By Matt Kelly

Not long ago I had the chance to peek at the findings of the 2021 State of the SOX/Internal Controls Market Report, and two points jumped out at me. 

First, most SOX compliance professionals like their jobs and their careers (which is great), but a considerable fraction of people also want to leave the profession because the manual tasks can be both technical and mentally exhausting. 

Second, most SOX compliance teams still rely on multiple technologies to manage their compliance processes, and aren’t using advanced techniques such as automation or data analytics. 

The deeper point that SOX compliance leaders should consider here is how those two trends relate to each other. That is, how much do SOX technology challenges leave your human capital at a disadvantage? And how could a better technology strategy drive better use of the human capital on your team—and, consequently, drive a better SOX compliance program overall? 

First let’s look at the findings. 

Seventy-five percent of respondents in this year’s survey said they use multiple technologies to manage their SOX compliance processes. Even when looking at specific processes (scoping, process narratives, evidence requests, issues management and more), respondents said they use a wide range of technologies. Microsoft Office was still the most commonly used tool, in almost every category.

Meanwhile, most respondents aren’t yet using analytics or automation. Asked to rate their use of analytics on a scale of 1 to 5, the median response was a whisker above 2, the “only a little” category. Almost nobody uses bots or other automation for testing.

Those numbers tell us that most SOX compliance teams are still busy managing the technology, rather than using it. 

The survey also asked about “efficiency pain points” in the SOX compliance process. The top pains were, in order: delays in obtaining evidence for testing and receiving incorrect or incomplete evidence. A bit further down, another reason was “too much copy and paste between different systems.” 

Those complaints are really making that same point about managing the technology rather than using it. People are spending too much time chasing down evidence, or transferring data from one system to another, or catching up on control process changes they were never informed about in the first place, and so forth. 

Of course that’s going to exasperate employees. So we shouldn’t be surprised at one other finding: that among the 25 percent of respondents who want to leave SOX as a career, one of the top reasons is “SOX is manually intensive.”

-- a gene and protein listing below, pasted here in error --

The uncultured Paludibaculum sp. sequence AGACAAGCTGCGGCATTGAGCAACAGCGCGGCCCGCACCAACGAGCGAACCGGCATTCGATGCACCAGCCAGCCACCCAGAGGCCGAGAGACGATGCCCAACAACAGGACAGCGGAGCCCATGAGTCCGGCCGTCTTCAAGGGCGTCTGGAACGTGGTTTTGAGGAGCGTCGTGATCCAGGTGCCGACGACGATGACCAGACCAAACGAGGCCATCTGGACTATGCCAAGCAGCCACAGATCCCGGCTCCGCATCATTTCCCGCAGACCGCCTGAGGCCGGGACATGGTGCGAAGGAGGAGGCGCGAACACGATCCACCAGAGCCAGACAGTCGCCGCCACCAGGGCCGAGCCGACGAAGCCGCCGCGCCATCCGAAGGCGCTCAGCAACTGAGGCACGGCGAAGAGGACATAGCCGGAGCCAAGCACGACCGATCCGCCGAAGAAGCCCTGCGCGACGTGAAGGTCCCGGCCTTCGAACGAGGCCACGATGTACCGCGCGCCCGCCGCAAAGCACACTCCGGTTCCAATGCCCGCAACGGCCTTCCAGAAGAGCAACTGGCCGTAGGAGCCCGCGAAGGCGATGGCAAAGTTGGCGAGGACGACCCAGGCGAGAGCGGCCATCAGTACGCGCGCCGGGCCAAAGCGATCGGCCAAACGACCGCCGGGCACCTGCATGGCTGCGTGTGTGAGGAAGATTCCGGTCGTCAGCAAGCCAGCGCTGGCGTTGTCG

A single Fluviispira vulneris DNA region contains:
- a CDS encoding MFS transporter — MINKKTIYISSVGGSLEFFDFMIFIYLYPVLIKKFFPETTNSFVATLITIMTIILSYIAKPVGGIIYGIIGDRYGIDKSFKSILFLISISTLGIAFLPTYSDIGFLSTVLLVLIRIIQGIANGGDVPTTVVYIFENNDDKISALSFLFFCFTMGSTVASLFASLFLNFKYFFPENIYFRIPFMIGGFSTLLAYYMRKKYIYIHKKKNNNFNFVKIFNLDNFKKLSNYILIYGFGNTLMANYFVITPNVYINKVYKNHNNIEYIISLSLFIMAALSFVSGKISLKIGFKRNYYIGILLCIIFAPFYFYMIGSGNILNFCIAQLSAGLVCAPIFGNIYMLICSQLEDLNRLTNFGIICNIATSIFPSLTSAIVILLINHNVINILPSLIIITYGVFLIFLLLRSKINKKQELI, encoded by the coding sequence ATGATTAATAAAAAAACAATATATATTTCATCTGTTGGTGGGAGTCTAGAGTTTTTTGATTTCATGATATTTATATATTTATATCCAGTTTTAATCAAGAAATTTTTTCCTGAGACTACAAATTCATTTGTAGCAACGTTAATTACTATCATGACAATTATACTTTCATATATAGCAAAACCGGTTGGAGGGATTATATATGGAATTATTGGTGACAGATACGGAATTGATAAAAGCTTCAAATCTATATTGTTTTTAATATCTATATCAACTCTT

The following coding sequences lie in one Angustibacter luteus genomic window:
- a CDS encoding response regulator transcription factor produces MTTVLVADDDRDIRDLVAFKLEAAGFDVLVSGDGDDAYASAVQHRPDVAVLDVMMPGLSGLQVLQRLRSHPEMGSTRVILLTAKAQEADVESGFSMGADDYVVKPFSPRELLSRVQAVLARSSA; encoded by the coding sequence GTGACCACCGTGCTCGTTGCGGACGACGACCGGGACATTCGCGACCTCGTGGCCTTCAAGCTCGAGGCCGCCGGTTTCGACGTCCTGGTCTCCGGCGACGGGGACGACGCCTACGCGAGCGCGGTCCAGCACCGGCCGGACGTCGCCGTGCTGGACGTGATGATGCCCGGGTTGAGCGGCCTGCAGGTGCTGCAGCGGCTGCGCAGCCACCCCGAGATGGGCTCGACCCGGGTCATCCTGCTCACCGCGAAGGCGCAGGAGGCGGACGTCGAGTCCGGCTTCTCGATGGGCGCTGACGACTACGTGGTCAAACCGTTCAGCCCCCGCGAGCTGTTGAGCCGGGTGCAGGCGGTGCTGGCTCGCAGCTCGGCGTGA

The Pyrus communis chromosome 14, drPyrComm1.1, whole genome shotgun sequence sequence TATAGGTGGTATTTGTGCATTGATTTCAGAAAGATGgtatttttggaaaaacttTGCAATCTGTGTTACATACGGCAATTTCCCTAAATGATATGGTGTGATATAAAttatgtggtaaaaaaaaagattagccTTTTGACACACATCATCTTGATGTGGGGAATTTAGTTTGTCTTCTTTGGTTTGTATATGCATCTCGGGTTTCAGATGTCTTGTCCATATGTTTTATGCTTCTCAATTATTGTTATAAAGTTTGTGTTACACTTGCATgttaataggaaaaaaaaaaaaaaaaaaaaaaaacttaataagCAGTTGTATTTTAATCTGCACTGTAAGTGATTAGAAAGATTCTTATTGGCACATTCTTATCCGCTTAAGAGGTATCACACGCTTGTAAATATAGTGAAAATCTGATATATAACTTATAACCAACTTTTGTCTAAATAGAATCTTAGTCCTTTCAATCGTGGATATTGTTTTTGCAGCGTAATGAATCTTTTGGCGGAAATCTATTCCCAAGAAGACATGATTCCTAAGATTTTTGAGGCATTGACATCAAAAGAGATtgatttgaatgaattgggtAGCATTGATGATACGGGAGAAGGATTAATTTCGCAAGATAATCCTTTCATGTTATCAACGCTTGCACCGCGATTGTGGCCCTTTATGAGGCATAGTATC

A creaky, outdated technology strategy that drags on human capital, and therefore confines the SOX compliance function to the backwaters of the enterprise — that’s the predicament that SOX compliance leaders want to avoid.

OK. How does one avoid that? 

One avoids it by building the inverse of our above statement: a modern technology strategy that empowers human capital, so the work you do to strengthen controls and business processes makes SOX compliance more relevant to the enterprise. 

Every SOX compliance leader would say that’s what they want to achieve; the challenge is piecing together the specific steps you need to achieve it. 

Start by looking at the technology stack you use. Can you consolidate from multiple tools to fewer ones, that work together more seamlessly? Study the business processes used in the First Line of Defense, and the data those processes generate. Where can you automate the collection of that data for SOX compliance purposes? 

The goal in all of this is for employees to spend less time collecting data (because the technology should do that), so they can spend more time studying the data. Then your team can devote more time to risk assessment, control design, and other high-value tasks. More challenging work like that is what drives the 75 percent of respondents who do like working in this field.

Moreover, once a SOX team has the right technology in place, to take full advantage of the human capital you have, you can start taking on other audit challenges such as ESG issues, cloud computing, anti-corruption, and so forth. 

Put another way, you can expand the range of your team, and deliver that which senior management and the audit committee want most: a complete, correct picture of risk. (Which, incidentally, touches on another point from this year’s survey: nearly half of respondents say internal audit spends too much time on SOX compliance. This is how internal audit redirects that time back to other risk activities.)

Is this journey quick and easy? No—but then, the current state of SOX compliance isn’t quick and easy either. Better use of technology can break the shackles holding back SOX compliance teams now, and let you find whole new paths of potential.

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